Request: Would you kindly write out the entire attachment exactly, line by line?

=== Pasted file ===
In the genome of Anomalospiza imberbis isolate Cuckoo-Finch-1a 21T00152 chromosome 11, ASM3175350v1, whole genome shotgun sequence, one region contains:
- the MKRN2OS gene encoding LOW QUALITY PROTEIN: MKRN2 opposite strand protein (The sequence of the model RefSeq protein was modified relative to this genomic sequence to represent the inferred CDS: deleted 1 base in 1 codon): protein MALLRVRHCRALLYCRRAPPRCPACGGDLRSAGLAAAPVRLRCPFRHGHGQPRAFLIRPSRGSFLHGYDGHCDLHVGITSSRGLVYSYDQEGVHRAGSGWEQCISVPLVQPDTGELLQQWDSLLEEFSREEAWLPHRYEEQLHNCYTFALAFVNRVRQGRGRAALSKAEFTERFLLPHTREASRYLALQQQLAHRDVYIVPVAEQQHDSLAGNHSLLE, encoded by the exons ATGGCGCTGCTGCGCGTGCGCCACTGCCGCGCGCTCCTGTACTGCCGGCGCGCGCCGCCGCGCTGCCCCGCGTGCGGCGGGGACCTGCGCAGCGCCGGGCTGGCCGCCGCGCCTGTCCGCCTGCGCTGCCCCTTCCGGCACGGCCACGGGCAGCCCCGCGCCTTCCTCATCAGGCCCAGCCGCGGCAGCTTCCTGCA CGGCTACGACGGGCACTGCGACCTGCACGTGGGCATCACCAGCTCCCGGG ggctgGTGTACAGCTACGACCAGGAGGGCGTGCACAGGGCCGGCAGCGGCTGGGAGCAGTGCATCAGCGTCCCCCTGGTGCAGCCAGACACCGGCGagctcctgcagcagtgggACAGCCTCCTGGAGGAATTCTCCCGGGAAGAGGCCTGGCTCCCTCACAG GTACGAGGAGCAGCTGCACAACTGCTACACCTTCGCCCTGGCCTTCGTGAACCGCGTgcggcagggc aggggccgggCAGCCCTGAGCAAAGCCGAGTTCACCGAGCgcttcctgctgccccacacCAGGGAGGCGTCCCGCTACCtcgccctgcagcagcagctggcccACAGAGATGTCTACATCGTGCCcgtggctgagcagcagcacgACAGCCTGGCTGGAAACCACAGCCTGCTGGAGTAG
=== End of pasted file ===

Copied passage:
In the genome of Anomalospiza imberbis isolate Cuckoo-Finch-1a 21T00152 chromosome 11, ASM3175350v1, whole genome shotgun sequence, one region contains:
- the MKRN2OS gene encoding LOW QUALITY PROTEIN: MKRN2 opposite strand protein (The sequence of the model RefSeq protein was modified relative to this genomic sequence to represent the inferred CDS: deleted 1 base in 1 codon): protein MALLRVRHCRALLYCRRAPPRCPACGGDLRSAGLAAAPVRLRCPFRHGHGQPRAFLIRPSRGSFLHGYDGHCDLHVGITSSRGLVYSYDQEGVHRAGSGWEQCISVPLVQPDTGELLQQWDSLLEEFSREEAWLPHRYEEQLHNCYTFALAFVNRVRQGRGRAALSKAEFTERFLLPHTREASRYLALQQQLAHRDVYIVPVAEQQHDSLAGNHSLLE, encoded by the exons ATGGCGCTGCTGCGCGTGCGCCACTGCCGCGCGCTCCTGTACTGCCGGCGCGCGCCGCCGCGCTGCCCCGCGTGCGGCGGGGACCTGCGCAGCGCCGGGCTGGCCGCCGCGCCTGTCCGCCTGCGCTGCCCCTTCCGGCACGGCCACGGGCAGCCCCGCGCCTTCCTCATCAGGCCCAGCCGCGGCAGCTTCCTGCA CGGCTACGACGGGCACTGCGACCTGCACGTGGGCATCACCAGCTCCCGGG ggctgGTGTACAGCTACGACCAGGAGGGCGTGCACAGGGCCGGCAGCGGCTGGGAGCAGTGCATCAGCGTCCCCCTGGTGCAGCCAGACACCGGCGagctcctgcagcagtgggACAGCCTCCTGGAGGAATTCTCCCGGGAAGAGGCCTGGCTCCCTCACAG GTACGAGGAGCAGCTGCACAACTGCTACACCTTCGCCCTGGCCTTCGTGAACCGCGTgcggcagggc aggggccgggCAGCCCTGAGCAAAGCCGAGTTCACCGAGCgcttcctgctgccccacacCAGGGAGGCGTCCCGCTACCtcgccctgcagcagcagctggcccACAGAGATGTCTACATCGTGCCcgtggctgagcagcagcacgACAGCCTGGCTGGAAACCACAGCCTGCTGGAGTAG